I think about that particular conversation often as my children continue to grow and change, and I realize how much more I enjoy them all the time the more they can do.  I loved the newborn phase with each of my children, and the toddler stage, but there are tradeoffs.  I miss the baby hugs, but I don’t miss the lack of sleep.  I miss the cute tiny clothes, but I don’t miss having to dress my children all the time.  Each new stage brings new and wonderful things that until you arrive there don’t look as if they could possibly be as good as parts of where you are at any given moment.  Some things you have to wait and experience first hand before they can develop any true meaning.

The stage where I am now with Aden is particularly special.  She’s eight, almost nine, and she’s lovely.  She drives me up the wall when she makes me repeat myself over and over, and she’s easily distracted, and she’s lazy about some things, but that just means she’s a real kid and not some kind of pod person.  And the thing I’m struck by at the moment is how much nicer it is to have someone be with you when it is by choice.  When you have an infant or a toddler with you every minute it’s because you have to.  It can be nice, but it can also be a little like holding one another hostage.   Aden is old enough to have a say now.  She doesn’t have to be right in my line of sight every moment.  If she’s standing next to me and holding my hand it’s because she wants to.   Most of my life as a parent up to now has involved deciding for my children where they will go and what they will do.  Now we’re in new territory.  Aden often sets up her own play dates and then checks in with me or her dad to see if it’s okay.  If she doesn’t want to go with me to the store or on other errands she usually doesn’t have to.

Recently I had a concert with the Milwaukee Mandolin Orchestra celebrating the 110th anniversary of the formation of the group.  (The Milwaukee Mandolin Orchestra is the oldest organization of its kind in North America and great fun to be a part of.)  The concert was a bit of a drive away and started at 8:00pm.  Mona was scheduled to go to a sleepover party that night, and we lined up a babysitter for Quinn, but I asked Aden to decide what she wanted to do.  She could stay home with the sitter, or go to the concert with her dad.  She chose to come to the concert.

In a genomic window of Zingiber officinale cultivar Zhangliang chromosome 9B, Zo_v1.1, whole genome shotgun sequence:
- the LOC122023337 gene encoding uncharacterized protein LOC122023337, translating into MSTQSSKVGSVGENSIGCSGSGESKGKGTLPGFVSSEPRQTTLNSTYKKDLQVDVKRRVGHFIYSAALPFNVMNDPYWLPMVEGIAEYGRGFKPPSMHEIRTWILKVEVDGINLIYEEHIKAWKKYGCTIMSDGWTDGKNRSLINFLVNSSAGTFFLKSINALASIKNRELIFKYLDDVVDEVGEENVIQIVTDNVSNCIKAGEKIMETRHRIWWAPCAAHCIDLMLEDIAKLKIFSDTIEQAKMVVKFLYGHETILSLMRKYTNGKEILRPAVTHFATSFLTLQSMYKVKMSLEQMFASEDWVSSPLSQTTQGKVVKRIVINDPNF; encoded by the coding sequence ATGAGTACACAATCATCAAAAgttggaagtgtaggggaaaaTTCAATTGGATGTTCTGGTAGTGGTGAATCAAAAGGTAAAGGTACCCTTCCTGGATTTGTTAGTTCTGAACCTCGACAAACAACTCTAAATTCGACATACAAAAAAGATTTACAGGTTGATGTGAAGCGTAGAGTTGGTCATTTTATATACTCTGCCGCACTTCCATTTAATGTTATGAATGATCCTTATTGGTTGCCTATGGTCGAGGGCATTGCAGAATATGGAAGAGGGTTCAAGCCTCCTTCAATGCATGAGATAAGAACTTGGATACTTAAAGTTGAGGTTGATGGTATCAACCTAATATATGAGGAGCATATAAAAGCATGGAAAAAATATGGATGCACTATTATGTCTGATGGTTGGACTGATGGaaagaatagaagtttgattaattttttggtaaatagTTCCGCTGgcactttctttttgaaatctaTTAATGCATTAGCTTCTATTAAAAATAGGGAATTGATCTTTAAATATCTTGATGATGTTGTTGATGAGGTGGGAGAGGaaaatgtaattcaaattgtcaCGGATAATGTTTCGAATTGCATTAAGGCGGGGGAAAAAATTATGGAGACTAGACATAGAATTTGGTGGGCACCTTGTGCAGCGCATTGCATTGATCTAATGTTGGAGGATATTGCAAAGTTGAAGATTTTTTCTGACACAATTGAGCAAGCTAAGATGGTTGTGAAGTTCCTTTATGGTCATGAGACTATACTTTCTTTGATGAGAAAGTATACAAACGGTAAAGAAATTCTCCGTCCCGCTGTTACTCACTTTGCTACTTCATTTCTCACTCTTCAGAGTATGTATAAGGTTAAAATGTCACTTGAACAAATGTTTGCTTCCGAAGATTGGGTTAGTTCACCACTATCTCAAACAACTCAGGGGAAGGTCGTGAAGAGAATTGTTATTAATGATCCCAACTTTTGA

This touched me more than I can say.  Aden’s been to her fair share of my concerts.  I love seeing her in the audience when I perform, but she’s never been there because she specifically chose to go.   She was there because we decided she would be there.  This time was different.  She asked if she could bring her pink bunny to hold while she listened to the music, I told her that was fine, and she was excited.  She waved to me during sound check, she hung on my elbow back in the break room, she helped herself to cheese and crackers and grapes and looked pleased to be among the other musicians milling around before the show started.  She sat in the front row next to her dad (ironically in the one spot they couldn’t see me most of the time because there was a stand in the way, but oh well).  Aden hung in there long after her normal bedtime and clapped enthusiastically after every number and was genuinely pleased to be at my concert.  It was wonderful, and easily one of my favorite performances ever, even if I didn’t play my mandola as well as I personally would have liked.  On an emotional level it was very satisfying.

I still can’t fathom how having all my kids grown up and moved out will do anything other than break my heart, but I believe my aunt that it will somehow be great.  I couldn’t have pictured the joys of Aden being a third grader until we got here.  I love that girl.  And what’s even better is that I know she loves me, too.  By choice.

(Me and my Aden during intermission at the mandolin concert, photo by Mary Kehoss)